Reishi mushrooms have a lengthy history of medicinal use. In fact, herbalists from many Asian cultures consider reishi to be a “shen tonic,” or a spirit-balancing supplement that can help support mood, cognitive function, and healthy sleep cycles. Modern research supports some of these effects, and evidence regarding reishi mushroom sleep benefits is on the rise.
If you want to know more about how reishi may help calm your body and mind to help you fall asleep and wake feeling more rested, just take a look at the evidence below.
According to some researchers and a slew of anecdotal reports, Reishi may help improve sleep quantity and quality. And unlike common sleep-supporting medications, it may provide sleep benefits without causing you to feel drowsy or groggy the next day. Reishi contains compounds that may help regulate the body’s stress response to naturally improve sleep quality over time.
One study found that reishi had a significant impact on total sleep time and the duration of n0n-REM sleep after only three days of use. The study found reishi supplementation to have a positive impact on the hypothalamus region, the portion of the brain that regulates sleep cycles, as well as the portion of the brain associated with learning and memory.
Another study confirmed similar results, stating that reishi supplementation increased sleep time and non-REM sleep. This study also suggests that animal subjects fell asleep faster after the reishi dose, and experienced less anxious behaviors, like fidgeting or other spontaneous activities.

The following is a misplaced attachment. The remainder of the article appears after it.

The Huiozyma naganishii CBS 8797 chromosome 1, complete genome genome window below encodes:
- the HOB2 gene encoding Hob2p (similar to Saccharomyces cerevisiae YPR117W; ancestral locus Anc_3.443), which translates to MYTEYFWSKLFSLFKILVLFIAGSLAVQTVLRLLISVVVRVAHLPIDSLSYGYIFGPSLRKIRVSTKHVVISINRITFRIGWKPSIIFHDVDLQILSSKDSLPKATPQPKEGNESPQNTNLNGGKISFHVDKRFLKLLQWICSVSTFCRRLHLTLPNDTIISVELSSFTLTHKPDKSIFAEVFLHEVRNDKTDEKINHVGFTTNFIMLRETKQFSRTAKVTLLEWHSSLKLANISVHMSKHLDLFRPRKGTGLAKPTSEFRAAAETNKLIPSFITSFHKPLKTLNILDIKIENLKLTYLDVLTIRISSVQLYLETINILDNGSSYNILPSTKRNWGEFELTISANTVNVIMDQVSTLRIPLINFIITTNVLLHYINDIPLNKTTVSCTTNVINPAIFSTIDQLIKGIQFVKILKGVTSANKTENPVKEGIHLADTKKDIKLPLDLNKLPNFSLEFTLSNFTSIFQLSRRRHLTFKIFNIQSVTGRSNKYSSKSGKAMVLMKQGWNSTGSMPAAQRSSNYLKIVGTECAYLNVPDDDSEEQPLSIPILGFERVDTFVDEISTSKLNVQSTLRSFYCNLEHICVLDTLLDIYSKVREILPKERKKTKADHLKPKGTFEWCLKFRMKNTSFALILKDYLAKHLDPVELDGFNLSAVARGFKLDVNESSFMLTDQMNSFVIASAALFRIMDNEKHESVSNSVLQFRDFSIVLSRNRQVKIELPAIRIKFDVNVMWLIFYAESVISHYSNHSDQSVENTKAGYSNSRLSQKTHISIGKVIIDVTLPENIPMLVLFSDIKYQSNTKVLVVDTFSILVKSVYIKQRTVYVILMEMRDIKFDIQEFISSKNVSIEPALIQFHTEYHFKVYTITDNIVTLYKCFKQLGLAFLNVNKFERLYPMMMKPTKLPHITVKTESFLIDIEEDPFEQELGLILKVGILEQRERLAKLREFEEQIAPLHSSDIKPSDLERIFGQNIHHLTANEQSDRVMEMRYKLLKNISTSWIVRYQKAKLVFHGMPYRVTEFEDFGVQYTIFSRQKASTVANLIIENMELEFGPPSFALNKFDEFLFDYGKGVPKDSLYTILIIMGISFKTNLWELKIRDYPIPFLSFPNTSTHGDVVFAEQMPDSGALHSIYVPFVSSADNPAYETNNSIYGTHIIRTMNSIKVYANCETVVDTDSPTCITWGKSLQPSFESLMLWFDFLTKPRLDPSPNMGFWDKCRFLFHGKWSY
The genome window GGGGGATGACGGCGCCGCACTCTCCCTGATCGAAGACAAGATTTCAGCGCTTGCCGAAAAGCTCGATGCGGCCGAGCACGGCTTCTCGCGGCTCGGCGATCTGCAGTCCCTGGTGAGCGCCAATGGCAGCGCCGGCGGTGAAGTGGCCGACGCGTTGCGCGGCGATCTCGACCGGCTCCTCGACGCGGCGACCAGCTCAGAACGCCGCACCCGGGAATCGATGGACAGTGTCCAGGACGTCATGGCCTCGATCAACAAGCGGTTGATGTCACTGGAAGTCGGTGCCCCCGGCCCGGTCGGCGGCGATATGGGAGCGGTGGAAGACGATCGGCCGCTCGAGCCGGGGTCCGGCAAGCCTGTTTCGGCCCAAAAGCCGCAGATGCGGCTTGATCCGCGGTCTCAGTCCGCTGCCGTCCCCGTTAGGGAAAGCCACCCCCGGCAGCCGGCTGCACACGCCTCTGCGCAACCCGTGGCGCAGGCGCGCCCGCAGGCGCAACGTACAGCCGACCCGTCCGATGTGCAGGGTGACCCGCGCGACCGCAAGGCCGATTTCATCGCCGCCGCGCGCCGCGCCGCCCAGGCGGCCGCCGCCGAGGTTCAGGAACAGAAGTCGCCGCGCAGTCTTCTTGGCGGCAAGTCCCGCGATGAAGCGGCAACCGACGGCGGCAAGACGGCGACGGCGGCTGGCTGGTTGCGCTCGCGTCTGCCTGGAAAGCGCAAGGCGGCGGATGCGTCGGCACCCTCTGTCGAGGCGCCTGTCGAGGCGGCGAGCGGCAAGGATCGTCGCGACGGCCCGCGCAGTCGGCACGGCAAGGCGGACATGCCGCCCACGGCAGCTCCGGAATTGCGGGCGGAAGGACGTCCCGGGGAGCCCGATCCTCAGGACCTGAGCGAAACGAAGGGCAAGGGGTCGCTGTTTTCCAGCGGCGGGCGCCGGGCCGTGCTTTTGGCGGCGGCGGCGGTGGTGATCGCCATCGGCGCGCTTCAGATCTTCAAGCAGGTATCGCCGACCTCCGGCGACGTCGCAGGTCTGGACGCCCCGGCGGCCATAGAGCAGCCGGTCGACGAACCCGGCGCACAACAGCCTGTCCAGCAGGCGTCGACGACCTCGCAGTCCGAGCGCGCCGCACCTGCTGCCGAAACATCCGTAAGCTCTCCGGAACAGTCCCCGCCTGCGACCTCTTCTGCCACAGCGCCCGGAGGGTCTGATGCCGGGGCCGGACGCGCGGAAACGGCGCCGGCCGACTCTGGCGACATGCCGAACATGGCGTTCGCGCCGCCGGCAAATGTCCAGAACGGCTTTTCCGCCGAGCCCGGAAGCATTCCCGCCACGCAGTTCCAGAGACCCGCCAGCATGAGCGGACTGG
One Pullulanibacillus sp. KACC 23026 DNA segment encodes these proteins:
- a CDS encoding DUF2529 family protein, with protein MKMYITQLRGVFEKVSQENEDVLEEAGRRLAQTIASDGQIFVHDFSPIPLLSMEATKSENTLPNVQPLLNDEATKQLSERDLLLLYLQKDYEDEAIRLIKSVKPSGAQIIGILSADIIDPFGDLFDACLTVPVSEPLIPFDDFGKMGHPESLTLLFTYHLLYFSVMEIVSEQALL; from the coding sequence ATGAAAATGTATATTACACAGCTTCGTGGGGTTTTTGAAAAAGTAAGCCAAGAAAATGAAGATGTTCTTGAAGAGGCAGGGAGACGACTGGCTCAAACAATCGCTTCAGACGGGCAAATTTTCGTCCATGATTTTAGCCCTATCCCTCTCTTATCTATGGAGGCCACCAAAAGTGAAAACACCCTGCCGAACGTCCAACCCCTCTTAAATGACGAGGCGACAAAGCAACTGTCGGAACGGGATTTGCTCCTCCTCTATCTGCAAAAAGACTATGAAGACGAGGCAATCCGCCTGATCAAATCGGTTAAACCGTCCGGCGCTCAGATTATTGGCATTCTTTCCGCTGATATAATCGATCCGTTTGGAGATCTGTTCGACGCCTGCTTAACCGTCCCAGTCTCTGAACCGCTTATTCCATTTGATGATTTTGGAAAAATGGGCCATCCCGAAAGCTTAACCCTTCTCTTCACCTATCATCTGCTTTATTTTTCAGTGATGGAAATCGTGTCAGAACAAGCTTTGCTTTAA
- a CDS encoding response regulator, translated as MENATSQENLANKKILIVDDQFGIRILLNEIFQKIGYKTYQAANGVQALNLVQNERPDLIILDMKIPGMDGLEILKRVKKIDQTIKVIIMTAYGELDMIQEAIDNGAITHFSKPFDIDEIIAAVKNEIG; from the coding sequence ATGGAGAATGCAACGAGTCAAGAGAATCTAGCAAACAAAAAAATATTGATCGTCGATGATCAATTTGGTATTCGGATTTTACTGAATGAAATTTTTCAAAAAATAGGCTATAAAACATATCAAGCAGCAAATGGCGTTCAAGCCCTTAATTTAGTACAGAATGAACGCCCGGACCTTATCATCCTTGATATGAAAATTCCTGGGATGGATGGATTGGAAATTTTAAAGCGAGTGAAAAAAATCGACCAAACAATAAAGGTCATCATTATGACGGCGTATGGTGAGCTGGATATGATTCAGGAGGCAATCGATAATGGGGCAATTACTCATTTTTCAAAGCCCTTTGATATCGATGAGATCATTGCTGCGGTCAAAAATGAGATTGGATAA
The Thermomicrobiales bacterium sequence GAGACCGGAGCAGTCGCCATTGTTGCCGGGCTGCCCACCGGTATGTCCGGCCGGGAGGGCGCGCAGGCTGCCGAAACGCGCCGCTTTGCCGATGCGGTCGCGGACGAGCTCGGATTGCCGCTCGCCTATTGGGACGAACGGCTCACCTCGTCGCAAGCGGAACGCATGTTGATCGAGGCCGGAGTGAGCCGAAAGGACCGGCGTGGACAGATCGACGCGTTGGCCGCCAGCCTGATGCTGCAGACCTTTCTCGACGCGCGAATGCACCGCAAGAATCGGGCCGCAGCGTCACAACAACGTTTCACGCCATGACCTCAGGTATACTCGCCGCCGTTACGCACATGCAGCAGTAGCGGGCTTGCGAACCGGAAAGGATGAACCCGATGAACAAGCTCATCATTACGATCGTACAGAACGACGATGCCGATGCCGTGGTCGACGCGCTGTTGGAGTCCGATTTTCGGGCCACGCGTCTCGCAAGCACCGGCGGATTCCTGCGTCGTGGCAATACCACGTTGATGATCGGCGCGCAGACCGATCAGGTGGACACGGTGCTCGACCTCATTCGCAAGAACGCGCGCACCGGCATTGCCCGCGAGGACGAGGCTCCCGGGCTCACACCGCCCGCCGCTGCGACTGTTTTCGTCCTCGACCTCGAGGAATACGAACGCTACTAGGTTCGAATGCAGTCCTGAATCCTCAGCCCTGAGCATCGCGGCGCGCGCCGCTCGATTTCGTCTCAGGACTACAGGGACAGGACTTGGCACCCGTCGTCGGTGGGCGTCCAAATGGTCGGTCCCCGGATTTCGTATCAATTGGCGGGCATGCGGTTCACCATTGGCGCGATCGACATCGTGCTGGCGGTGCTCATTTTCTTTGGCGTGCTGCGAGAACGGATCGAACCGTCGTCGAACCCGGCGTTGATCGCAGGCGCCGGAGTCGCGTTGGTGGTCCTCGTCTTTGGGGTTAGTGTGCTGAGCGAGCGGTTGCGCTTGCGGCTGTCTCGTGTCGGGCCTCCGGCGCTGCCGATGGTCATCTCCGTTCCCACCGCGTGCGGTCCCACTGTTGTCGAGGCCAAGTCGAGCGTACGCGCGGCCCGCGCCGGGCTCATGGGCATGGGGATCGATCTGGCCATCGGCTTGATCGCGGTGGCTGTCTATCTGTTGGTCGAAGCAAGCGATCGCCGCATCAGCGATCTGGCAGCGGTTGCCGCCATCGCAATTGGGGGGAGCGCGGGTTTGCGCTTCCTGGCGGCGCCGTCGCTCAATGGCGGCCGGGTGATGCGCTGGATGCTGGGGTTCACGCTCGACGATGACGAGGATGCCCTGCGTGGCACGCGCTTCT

One other study confirms that reishi could have some potential benefits for managing daytime fatigue. This study looked at the impact of reishi on patients with neurasthenia, a rare condition involving chronic fatigue, irritability, and headaches linked to emotional disturbances. After an 8-week trial, patients in this study experienced a significant decrease in fatigue and an increased sense of overall well being.
Although these studies definitely confirm some potential benefits of using reishi for sleep, more evidence is needed to understand why this may be the case. For now, though, anecdotal reports point to some serious benefits of incorporating reishi into your sleep wellness routine. Here’s how to do it:
Understanding the answer to, ‘how much reishi should I take for sleep?’ will depend on multiple unique factors, like your overall health conditions, your weight and tolerance, and the reishi dosage you choose–a steeped mushroom tea is less potent that a concentrated extract, such as a capsule or tincture. In general, though, it’s always best to start with the lowest recommended reishi dose and increase until you reach the desired effects.
The amount of reishi used in sleep related studies varies. Some studies use around 80 mg per kg of body weight, or about 5.4 grams daily for a 150 pound person. Other studies have focused on rounded doses between 2-5 grams each day.
A 2004 clinical trial at the MARA Institute of Technology in Malaysia found that doses of 1.5 grams of reishi taken three times per day were most effective for managing migraines. The same study also found success in using doses of 4.5 grams taken three times daily for managing gout, osteoarthritis and rheumatism.